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  • Author or Editor: Rodney Moxley x
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Escherichia coli isolate 7996-90, obtained from a calf with diarrhea, had negative results of tests for K-88, K-99, 987P, F41, CS31A, F1845, F165 or E coli adherence factor adhesins and had negative results of tests for the toxins heat-labile, heat-stable A, heatstable B, Shiga-like toxin (slt)-I or slt-II. Strain 7996-90 had localized adherence to HEp-2 cells, caused actin rearrangement in host cells to which it adhered, hybridized with the eaeA probe, and produced the 94-kd outer membrane protein associated with attaching effacing lesions. This isolate caused attaching effacing lesions in Caco-2 cell polar monolayers, rabbit intestinal loops, and the intestines of gnotobiotic pigs. The isolate belongs to serotype O26:NM and is considered a class-II attaching effacing enteropathogenic E coli. Until recent addition of more sensitive assays at veterinary diagnostic laboratories, isolates such as 7996-90 were not readily recognized as pathogens because they failed to fit into the enterohemorrhagic E coli group, members of which, be definition, produce slt. The assays described can facilitate diagnosis of attaching effacing E coli infection when histologic evaluation is hampered by autolysis.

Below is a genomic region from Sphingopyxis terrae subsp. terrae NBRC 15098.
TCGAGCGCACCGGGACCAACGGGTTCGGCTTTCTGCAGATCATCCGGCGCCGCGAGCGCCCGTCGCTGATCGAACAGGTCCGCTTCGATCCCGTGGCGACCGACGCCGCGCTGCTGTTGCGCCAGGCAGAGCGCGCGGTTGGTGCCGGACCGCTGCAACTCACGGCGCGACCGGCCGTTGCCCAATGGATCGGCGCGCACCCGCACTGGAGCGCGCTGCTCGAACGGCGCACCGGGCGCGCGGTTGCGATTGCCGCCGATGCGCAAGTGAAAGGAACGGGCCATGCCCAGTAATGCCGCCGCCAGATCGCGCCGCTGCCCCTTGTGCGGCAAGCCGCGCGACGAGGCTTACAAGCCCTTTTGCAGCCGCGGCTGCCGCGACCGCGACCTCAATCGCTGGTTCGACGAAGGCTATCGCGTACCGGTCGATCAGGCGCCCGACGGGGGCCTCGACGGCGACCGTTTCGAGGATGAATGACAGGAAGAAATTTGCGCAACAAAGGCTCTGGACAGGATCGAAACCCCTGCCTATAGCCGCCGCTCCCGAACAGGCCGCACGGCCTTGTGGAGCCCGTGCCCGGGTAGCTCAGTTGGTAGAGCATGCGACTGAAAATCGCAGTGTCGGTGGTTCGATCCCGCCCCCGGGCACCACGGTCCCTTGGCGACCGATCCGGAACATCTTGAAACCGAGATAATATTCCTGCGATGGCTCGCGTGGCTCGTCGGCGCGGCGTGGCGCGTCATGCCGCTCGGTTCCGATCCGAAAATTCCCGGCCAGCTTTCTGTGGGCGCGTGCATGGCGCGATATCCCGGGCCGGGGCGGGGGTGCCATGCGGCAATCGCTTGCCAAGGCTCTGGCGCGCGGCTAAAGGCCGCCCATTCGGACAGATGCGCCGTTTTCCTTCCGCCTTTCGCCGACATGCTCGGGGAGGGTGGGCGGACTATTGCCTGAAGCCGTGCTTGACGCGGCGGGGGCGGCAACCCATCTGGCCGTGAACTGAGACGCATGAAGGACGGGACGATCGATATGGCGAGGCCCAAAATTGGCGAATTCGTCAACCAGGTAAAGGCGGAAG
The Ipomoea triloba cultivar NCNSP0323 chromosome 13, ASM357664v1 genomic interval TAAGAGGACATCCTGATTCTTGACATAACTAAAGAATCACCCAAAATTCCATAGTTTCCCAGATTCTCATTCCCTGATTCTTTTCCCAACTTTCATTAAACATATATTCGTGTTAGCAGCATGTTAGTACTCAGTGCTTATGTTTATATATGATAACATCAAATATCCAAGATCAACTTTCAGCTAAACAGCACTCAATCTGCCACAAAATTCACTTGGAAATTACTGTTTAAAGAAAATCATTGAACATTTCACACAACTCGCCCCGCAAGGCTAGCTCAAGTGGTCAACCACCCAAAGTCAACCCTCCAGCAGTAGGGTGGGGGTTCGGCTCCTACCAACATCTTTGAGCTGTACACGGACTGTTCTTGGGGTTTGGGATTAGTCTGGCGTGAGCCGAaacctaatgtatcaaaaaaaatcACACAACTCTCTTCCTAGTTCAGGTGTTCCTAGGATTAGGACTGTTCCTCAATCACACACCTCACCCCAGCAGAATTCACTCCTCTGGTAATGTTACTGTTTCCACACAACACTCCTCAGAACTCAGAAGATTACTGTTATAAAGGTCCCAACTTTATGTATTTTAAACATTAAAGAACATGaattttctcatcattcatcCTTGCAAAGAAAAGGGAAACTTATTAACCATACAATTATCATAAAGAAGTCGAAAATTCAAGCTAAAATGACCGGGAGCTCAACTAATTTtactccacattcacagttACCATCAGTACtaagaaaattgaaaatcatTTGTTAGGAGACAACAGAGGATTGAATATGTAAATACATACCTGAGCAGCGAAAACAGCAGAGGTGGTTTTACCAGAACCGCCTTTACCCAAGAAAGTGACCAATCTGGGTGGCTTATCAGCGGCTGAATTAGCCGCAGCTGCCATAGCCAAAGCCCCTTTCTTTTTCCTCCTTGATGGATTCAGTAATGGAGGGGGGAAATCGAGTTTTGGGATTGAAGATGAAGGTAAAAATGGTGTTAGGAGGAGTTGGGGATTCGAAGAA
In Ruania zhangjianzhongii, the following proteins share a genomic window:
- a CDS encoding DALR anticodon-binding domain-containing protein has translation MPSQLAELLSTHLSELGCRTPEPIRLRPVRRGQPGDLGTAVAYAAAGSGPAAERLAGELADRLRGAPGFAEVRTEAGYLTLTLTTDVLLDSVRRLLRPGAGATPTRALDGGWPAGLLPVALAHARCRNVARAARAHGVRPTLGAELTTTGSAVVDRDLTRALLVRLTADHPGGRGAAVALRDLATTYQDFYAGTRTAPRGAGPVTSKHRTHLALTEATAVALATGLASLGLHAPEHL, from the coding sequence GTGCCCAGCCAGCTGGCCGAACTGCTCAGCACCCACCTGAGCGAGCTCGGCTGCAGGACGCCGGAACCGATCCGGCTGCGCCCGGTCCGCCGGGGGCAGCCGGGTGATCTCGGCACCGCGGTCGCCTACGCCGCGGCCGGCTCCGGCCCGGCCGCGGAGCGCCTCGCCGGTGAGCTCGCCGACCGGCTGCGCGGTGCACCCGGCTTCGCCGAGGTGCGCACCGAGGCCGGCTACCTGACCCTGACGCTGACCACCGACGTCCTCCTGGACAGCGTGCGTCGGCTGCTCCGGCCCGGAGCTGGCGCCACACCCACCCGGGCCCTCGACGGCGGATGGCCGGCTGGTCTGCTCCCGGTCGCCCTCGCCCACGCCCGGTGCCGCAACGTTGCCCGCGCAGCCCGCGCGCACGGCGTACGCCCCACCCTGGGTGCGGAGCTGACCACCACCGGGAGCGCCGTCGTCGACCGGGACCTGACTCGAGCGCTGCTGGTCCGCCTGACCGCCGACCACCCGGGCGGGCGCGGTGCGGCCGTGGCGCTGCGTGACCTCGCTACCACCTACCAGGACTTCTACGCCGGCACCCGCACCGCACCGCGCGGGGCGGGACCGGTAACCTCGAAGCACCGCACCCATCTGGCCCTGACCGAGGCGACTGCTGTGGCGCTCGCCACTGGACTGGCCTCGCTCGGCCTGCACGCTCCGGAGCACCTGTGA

Free access
in American Journal of Veterinary Research


To determine whether booster vaccination with a multivalent clostridial bacterin-toxoid would affect the sudden death syndrome (SDS) mortality rate among feedlot cattle.


Field trial.


83,115 cattle at a Nebraska feedlot.


Cattle arriving at the feedlot underwent routine processing according to established protocol. All cattle received a sequentially numbered ear tag and a 2-ml dose of a multivalent bacterin-toxoid designed to protect cattle against Clostridium chauvoei, C septicum, C novyi, C sordellii, and C perfringens types C and D. Approximately 90 days prior to slaughter, growth promotants were implanted in all cattle, and cattle were allocated to a treatment or control group on the basis of the last digits of their ear tag numbers. Cattle in the treatment group received a second 2-ml dose of clostridial bacterin-toxoid; control cattle did not.


Significant differences between groups in regard to crude, feeding pen, or SDS mortality rates were not detected. Sudden death syndrome mortality rate across both groups was 0.24%. If the SDS mortality rate in midwestern feedlot cattle was reduced ≥ 40% by booster vaccination with a multivalent clostridial bacterin-toxoid, this experiment included enough animals to have a 90% probability of detecting that difference.

Clinical Implications

Booster vaccination with a multivalent clostridial bacterin-toxoid does not affect SDS mortality rate among feedlot cattle. (J Am Vet Med Assoc 1997,211:749–753)

Free access
in Journal of the American Veterinary Medical Association